Principles of Good Mooring
Until the advent of bulk transport of goods and raw materials by sea, the basic requirements of a mooring system were to prevent the vessel from drifting away from a berth or from colliding with adjacent moored vessels. The system had also to allow for assisting in heaving the ship up to the berth and in leaving the berth. Present situations often require the ship to be accurately held in place in relation to berth-mounted ship loading or discharging equipment which itself may be very limited in movement, e.g. container cranes and articulated booms.
The principle to be followed, regardless of the size of the vessel, is to restrain movement to within acceptable limits by means of an adequate number of mooring lines, which can be readily handled by the operating personnel, compatible with the conditions of wind, tide, weather and other effects likely to be experienced during the relevant period of vessel stay at the berth.
The berth designer should provide facilities to permit all vessels for which the berth was designed to remain safely moored alongside and mooring points should give a satisfactory spread of moorings and be disposed as nearly as possible symmetrical to the mid-point of the berth. It should be noted that vessels such as LNG/LPG tankers and coastal tankers do not necessarily have their manifolds amidships and will not therefore always lie centrally on the berth. The height of mooring points should be such that vertical angles of mooring lines will be as small as practicable and preferably not greater than 25°.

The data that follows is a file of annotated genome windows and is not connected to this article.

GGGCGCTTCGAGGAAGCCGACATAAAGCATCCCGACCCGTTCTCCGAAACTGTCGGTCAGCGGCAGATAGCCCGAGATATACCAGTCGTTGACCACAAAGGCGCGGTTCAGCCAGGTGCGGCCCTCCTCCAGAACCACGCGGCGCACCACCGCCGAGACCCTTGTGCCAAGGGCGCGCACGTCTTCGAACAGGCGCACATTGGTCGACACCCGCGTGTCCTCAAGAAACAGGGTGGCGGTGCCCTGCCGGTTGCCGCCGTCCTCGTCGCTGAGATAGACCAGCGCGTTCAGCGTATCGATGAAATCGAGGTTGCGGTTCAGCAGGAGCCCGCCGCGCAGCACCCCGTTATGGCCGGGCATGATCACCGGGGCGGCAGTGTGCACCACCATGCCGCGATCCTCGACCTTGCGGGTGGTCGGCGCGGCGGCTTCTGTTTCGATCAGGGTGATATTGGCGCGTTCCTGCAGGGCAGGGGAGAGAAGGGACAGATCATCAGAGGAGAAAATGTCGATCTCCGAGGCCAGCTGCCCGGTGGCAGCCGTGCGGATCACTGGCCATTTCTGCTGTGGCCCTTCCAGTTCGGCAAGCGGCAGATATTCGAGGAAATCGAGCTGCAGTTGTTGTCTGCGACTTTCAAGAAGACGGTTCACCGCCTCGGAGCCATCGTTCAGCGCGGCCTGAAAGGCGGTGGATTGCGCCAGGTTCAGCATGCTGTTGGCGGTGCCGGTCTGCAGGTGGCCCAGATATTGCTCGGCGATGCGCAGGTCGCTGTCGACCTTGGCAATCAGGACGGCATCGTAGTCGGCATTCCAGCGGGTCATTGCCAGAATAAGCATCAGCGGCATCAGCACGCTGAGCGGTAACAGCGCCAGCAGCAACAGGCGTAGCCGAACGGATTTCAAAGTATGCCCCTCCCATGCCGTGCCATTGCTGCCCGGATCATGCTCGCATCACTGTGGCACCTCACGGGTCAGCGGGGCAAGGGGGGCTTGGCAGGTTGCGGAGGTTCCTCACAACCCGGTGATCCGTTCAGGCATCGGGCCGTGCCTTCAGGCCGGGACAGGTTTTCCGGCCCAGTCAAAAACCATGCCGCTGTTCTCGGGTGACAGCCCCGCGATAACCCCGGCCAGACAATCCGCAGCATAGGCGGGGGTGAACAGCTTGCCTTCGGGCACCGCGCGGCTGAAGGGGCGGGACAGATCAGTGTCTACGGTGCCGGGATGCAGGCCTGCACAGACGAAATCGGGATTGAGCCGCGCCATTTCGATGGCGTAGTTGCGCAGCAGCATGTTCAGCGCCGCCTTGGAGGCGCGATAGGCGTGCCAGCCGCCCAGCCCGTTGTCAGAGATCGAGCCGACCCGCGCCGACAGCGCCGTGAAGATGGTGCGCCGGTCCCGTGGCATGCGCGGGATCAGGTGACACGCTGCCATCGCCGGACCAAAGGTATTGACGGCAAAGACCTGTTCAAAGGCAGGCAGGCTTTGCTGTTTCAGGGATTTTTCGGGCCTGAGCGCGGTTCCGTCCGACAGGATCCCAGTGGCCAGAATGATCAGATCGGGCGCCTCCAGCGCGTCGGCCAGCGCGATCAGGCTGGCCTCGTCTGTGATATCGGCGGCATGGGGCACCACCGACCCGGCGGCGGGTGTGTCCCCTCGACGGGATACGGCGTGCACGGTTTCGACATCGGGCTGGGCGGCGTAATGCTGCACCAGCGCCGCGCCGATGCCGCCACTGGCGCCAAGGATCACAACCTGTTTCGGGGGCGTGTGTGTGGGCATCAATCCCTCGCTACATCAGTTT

The optimum pattern of mooring lines for normal alongside berthing is likely to consist of a basic web of breast, head and stern lines extending from or near the extremities of the vessel, together with spring lines from approximately the quarter points of the vessel.
The physical nature and layout of the berth or terminal will affect the manner in which the mooring objectives are achieved and the relative position of shore-mounted mooring equipment may result in a pattern of lines that gives an inferior restraint capability. In such circumstances the berth designer should inform the operator of the berth what assistance may be necessary to achieve adequate restraint consistent with the forces acting on the moored ship and the demand of the discharge or loading operations.
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